Arnon Grunberg



On spies and censorship – Yossi Melman in Haaretz:

‘There were two seminal events in the riveting, adventure-filled life of Rafi Eitan: his role as commander of the Mossad team of four kidnappers who, in May 1960, caught Nazi war criminal Adolf Eichmann in a Buenos Aires suburb; and his involvement in the Jonathan Pollard espionage affair a quarter of a century later. The first event was a source of pride to him; the second, one of extreme torment.
In his memoir, “The Secret Man” (“Ish Hasod,” in Hebrew), on which he labored for years and which was finally published posthumously, in 2020, Eitan devotes three chapters and dozens of pages to his involvement in the Eichmann kidnapping. There’s nothing new in them. Everything has already been written and spoken about Operation Finale. In contrast, the chapter about Jonathan Pollard, the Jewish-American intelligence officer who spied for Israel, and served 30 years of a life sentence before – and only after the lifting of the restrictions imposed on him by the U.S. government – his recent immigration to Israel, is a mere five-and-a-half pages long. It’s the shortest chapter in the book, and yet one of the most interesting.
In his brief account, Eitan, the former Mossad and Shin Bet officer who died in 2019, confirms that he was the person who, in November 1985, ordered Israeli security officers to evict Pollard and his wife Ann from the grounds of the Israeli Embassy in Washington, to which Pollard fled when the U.S. Navy – for which Pollard worked, in an intelligence unit – and the FBI were in hot pursuit of him.
The Pollards succeeded in breaking into the compound in their car. “If we hadn’t removed him [Pollard, from the embassy],” writes Eitan, who was responsible for recruiting and handling the American, “officials in the United States – including the Jewish lobby – would have been compelled to remove him from there by use of force… Granting asylum to Pollard in the embassy, even for a few minutes, would have immediately caused an extremely serious diplomatic conflict between the countries, [and] not have prevented his arrest.”’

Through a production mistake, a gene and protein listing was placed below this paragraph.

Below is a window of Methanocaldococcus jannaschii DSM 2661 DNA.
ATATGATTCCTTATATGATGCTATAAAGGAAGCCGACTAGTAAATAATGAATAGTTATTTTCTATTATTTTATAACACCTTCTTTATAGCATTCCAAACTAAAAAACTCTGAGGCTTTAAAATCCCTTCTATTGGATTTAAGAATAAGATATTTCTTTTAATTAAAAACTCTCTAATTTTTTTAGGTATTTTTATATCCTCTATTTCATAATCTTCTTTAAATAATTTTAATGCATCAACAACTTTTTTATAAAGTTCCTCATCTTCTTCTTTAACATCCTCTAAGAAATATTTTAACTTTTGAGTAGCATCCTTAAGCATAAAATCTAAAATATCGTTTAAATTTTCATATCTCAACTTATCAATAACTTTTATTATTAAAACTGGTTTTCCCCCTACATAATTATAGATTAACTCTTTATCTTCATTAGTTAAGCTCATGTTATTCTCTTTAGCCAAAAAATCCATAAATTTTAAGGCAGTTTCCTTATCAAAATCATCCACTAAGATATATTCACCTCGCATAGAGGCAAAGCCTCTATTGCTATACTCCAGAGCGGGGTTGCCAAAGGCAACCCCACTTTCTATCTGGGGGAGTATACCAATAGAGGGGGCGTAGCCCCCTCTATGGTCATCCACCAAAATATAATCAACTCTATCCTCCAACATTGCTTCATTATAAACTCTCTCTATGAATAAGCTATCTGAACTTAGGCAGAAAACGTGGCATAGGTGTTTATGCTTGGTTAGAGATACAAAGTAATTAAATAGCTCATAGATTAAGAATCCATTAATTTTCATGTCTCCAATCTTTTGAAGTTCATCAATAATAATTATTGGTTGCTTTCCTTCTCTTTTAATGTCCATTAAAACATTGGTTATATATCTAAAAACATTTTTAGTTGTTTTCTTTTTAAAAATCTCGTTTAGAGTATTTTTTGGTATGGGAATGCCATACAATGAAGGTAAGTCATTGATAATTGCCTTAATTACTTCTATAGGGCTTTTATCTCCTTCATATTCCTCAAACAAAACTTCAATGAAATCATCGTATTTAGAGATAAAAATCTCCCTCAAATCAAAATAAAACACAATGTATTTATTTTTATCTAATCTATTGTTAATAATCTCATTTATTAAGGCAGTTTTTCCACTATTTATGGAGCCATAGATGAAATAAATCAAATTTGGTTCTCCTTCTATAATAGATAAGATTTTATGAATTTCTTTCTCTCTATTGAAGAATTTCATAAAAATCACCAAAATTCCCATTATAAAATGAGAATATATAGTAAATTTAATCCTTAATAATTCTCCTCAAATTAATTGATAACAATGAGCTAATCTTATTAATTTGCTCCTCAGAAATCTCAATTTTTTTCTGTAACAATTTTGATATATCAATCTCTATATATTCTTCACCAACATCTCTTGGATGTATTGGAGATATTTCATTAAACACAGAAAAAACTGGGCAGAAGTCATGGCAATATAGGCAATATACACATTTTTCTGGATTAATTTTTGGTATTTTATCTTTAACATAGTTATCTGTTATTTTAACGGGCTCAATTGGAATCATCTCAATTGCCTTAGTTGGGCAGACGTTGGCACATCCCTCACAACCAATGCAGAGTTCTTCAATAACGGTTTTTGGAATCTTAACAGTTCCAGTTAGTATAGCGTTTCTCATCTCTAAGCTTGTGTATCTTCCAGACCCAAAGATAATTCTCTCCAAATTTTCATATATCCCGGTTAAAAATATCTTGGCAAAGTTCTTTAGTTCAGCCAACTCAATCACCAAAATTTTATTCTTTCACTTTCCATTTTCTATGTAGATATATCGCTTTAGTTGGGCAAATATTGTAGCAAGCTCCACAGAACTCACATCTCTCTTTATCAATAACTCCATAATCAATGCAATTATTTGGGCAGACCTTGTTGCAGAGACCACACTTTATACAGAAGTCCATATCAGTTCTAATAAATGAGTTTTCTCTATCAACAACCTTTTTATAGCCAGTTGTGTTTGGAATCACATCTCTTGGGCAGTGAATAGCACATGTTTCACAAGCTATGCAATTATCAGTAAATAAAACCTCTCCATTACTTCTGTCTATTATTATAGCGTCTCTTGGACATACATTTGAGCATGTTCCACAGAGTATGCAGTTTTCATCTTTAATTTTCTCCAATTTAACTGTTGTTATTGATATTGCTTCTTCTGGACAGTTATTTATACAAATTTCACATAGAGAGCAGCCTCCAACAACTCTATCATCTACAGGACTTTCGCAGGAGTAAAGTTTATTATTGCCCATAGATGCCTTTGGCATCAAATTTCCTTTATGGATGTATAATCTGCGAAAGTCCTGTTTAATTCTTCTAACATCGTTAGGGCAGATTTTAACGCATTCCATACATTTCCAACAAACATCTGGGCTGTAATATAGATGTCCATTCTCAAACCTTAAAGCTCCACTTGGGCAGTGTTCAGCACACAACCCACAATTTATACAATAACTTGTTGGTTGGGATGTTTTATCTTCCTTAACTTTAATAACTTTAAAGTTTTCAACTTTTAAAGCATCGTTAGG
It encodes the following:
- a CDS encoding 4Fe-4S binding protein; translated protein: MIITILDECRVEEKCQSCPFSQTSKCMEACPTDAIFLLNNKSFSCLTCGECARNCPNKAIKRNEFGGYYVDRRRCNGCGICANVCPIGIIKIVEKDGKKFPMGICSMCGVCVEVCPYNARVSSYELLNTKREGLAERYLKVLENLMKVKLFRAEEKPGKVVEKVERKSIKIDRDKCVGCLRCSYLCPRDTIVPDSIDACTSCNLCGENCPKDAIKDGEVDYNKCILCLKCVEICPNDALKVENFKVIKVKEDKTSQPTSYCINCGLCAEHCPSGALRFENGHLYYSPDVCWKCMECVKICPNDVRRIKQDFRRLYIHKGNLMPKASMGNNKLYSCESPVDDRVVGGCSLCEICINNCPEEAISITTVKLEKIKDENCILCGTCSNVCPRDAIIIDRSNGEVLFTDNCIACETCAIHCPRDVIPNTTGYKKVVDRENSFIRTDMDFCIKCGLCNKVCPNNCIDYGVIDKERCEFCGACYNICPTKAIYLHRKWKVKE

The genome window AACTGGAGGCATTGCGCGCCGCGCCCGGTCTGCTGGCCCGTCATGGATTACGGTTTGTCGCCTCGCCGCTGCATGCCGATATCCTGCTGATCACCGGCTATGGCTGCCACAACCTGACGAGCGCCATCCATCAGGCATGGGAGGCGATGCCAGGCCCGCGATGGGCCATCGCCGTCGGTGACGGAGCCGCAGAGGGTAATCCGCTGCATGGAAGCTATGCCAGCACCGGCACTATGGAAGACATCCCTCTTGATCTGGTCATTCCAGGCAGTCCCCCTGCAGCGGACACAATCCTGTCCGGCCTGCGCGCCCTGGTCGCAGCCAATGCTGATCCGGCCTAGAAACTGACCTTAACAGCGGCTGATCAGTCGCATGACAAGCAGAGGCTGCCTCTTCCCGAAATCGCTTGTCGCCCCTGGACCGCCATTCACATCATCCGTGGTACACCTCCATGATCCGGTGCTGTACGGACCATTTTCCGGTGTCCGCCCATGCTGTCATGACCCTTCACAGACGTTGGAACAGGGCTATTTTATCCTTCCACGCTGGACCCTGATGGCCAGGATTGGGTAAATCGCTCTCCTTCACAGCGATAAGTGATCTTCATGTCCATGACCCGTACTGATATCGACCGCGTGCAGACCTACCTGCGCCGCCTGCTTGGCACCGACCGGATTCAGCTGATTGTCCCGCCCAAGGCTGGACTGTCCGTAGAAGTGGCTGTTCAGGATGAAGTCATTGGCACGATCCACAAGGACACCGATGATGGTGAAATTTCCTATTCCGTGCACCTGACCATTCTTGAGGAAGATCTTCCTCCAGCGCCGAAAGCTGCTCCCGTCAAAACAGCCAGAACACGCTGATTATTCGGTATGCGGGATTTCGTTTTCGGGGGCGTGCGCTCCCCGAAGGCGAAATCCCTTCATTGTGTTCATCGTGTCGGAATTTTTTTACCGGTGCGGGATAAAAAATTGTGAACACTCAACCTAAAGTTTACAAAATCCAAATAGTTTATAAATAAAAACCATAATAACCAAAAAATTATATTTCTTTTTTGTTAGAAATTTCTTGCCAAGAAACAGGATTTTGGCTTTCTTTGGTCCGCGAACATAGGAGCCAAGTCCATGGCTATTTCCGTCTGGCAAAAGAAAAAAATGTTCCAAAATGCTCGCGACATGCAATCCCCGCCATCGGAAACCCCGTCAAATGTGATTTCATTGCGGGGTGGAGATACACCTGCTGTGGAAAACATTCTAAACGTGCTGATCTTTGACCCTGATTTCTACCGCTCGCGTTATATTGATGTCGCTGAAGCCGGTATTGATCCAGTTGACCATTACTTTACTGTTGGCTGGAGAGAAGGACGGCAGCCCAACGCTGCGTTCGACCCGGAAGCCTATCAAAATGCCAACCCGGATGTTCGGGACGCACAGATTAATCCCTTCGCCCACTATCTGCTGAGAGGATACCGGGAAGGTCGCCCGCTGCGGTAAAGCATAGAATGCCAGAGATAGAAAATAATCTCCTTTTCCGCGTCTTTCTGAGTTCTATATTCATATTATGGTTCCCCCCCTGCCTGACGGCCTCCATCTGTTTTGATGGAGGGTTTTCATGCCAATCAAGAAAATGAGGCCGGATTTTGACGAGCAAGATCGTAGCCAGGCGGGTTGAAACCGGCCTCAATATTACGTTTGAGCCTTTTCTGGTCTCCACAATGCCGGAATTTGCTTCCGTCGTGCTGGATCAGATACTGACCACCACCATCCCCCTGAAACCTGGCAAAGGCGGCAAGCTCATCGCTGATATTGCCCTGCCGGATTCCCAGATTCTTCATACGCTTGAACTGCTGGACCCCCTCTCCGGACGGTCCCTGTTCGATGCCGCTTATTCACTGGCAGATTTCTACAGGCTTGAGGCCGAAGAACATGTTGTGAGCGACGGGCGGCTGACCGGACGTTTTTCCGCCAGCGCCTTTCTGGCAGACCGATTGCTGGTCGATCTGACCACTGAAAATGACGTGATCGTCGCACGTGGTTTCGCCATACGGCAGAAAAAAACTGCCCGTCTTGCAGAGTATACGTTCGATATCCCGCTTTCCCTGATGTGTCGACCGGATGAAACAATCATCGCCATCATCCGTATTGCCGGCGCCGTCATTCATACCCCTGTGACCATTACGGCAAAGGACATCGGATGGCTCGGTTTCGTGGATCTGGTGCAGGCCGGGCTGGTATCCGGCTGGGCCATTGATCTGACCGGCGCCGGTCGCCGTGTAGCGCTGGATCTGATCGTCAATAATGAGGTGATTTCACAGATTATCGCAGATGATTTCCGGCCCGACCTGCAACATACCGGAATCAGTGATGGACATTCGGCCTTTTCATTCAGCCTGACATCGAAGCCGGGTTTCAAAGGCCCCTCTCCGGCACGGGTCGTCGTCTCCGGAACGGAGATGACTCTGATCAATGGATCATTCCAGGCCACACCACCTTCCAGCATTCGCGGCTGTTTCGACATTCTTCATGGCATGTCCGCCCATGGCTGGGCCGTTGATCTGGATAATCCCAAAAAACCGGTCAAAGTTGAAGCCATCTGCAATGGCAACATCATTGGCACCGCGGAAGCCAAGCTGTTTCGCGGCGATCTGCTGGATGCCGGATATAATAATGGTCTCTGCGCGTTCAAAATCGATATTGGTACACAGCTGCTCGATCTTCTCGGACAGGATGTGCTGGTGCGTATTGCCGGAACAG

‘Eitan was hinting that he had been told to lie or not to tell the whole truth, and had refused. If so, I myself will try, in my words, to fill in what he was prohibited from saying. I do this with all humility and modesty, on the basis of Eitan’s short chapter about Pollard and on the basis of conversations I had with Eitan.’


‘Eitan wanted to write that not only is it permissible to spy on a friendly country, but that Israel has done so systematically since its establishment. The outstanding practitioner of this was the Bureau of Scientific Relations, known by its acronym Lakam, a secret intelligence unit in the Defense Ministry, set up by Shimon Peres when he was the ministry’s director general. Its brief was initially to secure the nuclear reactor at Dimona as it was being established – both in terms of physical security and preventing leakage of information – and to ensure the supply of equipment and materials for the project. Lakam was founded in 1957, and was long headed by Benjamin Blumberg. In time, Lakam’s missions were expanded and it became a unit of scientific-nuclear-technological espionage in the service of Israel’s military industries, the Israel Defense Forces and the state’s most secret scientific bodies: the nuclear reactor at Dimona, the Biological Institute in Nes Tziona and others.
A good many of the bureau’s operations were carried out on the soil of the United States, and Eitan was involved in some of them. The best known of his exploits – yes, of course, according to foreign reports – were the theft of the blueprints for the manufacture of centrifuges to enrich uranium from a plant in Germany (achieved with the assistance of future film producer Arnon Milchan, who was a Lakam operative); the theft of uranium from a facility in Pennsylvania; the theft of Congolese uranium from a Belgian company (with the aid of businessman Eliahu Saharov, another Lakam operative); and the smuggling of electronic devices from an American firm founded by Milchan for that purpose. Neither Milchan nor Saharov is mentioned in Eitan’s book; Blumberg’s name appears three times in passing.